tieless garb of Iranian officials, noted that this week’s resolution,
passed with 12 votes in favour, received the least support of all four
Iran sanctions resolutions adopted since 2006. This, he argued, showed
that President Obama “does not have the necessary authority” to persuade
others.

“The problem is you cannot trust what Mr Obama says and
he cannot keep his promises . . . it seems that the power of some other
sources in the United States is more than that of Mr Obama,” he said.

“He
has been successful in talking but everybody was waiting for his
success in action. Unfortunately until now there is nothing there. I
heard a joke that it would be good if Mrs Clinton and Mr Obama changed
positions with each other.”

In light of this week’s sanctions
vote, Mottaki said a Turkey and Brazil brokered deal, under which Iran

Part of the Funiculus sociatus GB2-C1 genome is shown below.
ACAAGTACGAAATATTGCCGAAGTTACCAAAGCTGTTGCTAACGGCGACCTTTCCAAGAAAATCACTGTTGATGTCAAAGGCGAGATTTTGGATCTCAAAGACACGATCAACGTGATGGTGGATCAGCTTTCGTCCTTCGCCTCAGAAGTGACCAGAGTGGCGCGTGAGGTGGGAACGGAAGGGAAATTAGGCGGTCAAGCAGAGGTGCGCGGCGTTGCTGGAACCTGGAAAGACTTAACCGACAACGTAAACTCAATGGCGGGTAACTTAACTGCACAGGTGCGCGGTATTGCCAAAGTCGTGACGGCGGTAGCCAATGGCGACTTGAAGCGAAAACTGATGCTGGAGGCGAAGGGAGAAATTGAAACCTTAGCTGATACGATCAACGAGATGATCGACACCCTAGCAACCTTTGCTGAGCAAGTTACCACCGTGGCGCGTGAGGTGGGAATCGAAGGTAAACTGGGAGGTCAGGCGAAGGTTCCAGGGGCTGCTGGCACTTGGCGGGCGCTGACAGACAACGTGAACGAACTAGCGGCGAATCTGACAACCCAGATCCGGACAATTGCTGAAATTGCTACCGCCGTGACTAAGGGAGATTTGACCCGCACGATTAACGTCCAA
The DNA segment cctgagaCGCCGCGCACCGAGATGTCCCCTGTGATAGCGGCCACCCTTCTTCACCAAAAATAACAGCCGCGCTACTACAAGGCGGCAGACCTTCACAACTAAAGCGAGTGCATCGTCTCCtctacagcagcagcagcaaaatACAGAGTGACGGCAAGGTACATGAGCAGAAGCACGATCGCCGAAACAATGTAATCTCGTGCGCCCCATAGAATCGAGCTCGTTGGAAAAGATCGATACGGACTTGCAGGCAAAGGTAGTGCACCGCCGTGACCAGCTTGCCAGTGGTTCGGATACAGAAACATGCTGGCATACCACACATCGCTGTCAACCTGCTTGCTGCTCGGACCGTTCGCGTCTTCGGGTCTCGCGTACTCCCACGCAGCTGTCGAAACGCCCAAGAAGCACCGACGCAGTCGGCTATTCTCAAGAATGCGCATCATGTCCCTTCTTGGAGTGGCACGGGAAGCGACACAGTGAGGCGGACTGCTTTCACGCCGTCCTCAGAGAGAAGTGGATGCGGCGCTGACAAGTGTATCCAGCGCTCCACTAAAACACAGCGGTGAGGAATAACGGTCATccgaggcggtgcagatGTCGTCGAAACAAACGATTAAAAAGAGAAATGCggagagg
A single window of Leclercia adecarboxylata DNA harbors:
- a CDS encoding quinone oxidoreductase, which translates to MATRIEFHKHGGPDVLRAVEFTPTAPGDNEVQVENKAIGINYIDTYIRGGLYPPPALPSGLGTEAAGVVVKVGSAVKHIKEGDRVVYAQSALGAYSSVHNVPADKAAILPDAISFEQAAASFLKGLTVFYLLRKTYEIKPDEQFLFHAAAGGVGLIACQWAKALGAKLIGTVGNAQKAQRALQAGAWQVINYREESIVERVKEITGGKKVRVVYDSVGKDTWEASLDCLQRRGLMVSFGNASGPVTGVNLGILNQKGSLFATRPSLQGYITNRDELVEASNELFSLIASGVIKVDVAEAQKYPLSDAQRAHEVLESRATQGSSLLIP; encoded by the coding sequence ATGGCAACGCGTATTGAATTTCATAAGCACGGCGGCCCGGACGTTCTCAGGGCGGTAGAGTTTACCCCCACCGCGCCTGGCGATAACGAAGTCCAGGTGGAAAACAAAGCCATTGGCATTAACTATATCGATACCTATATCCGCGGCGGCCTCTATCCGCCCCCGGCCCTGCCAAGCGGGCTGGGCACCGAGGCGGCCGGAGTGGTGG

agreed to send some of its low-enriched uranium abroad in exchange for
specially processed fuel, required a “serious review” but did not
divulge what this might entail.

He rejected suggestions that
incidents, including the discovery last year that Iran had been secretly
developing an enrichment plant near Qom, create the impression that
Tehran cannot be trusted on the issue of its nuclear ambitions.

“This
impression is not a correct impression,” he said.

“To clear up
any possible ambiguities in the minds of others, we clearly announced
that after the facilities in Qom we intend to build 10 other facilities,
and this is well before any construction happens on the ground.”

Iranian
officials have been highly critical of Yukiya Amano, who last year